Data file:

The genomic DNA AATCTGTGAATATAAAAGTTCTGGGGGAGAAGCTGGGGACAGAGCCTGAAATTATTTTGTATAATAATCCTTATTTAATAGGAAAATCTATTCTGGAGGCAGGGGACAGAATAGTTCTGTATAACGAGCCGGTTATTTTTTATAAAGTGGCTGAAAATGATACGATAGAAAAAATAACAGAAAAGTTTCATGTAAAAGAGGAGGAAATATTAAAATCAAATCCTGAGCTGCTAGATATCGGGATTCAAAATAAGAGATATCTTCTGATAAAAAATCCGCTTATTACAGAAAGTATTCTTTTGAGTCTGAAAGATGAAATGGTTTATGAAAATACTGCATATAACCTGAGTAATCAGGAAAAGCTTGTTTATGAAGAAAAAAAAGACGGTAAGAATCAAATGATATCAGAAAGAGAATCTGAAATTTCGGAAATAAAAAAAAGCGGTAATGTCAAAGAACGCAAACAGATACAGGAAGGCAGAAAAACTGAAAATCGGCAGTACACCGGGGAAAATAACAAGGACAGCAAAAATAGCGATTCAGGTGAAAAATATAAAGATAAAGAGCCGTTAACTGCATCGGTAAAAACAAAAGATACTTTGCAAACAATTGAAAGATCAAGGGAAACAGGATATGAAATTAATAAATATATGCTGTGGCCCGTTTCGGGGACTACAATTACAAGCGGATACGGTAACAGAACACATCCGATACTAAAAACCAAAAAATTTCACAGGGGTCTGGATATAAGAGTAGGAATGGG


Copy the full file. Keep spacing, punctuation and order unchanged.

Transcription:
The genomic DNA AATCTGTGAATATAAAAGTTCTGGGGGAGAAGCTGGGGACAGAGCCTGAAATTATTTTGTATAATAATCCTTATTTAATAGGAAAATCTATTCTGGAGGCAGGGGACAGAATAGTTCTGTATAACGAGCCGGTTATTTTTTATAAAGTGGCTGAAAATGATACGATAGAAAAAATAACAGAAAAGTTTCATGTAAAAGAGGAGGAAATATTAAAATCAAATCCTGAGCTGCTAGATATCGGGATTCAAAATAAGAGATATCTTCTGATAAAAAATCCGCTTATTACAGAAAGTATTCTTTTGAGTCTGAAAGATGAAATGGTTTATGAAAATACTGCATATAACCTGAGTAATCAGGAAAAGCTTGTTTATGAAGAAAAAAAAGACGGTAAGAATCAAATGATATCAGAAAGAGAATCTGAAATTTCGGAAATAAAAAAAAGCGGTAATGTCAAAGAACGCAAACAGATACAGGAAGGCAGAAAAACTGAAAATCGGCAGTACACCGGGGAAAATAACAAGGACAGCAAAAATAGCGATTCAGGTGAAAAATATAAAGATAAAGAGCCGTTAACTGCATCGGTAAAAACAAAAGATACTTTGCAAACAATTGAAAGATCAAGGGAAACAGGATATGAAATTAATAAATATATGCTGTGGCCCGTTTCGGGGACTACAATTACAAGCGGATACGGTAACAGAACACATCCGATACTAAAAACCAAAAAATTTCACAGGGGTCTGGATATAAGAGTAGGAATGGG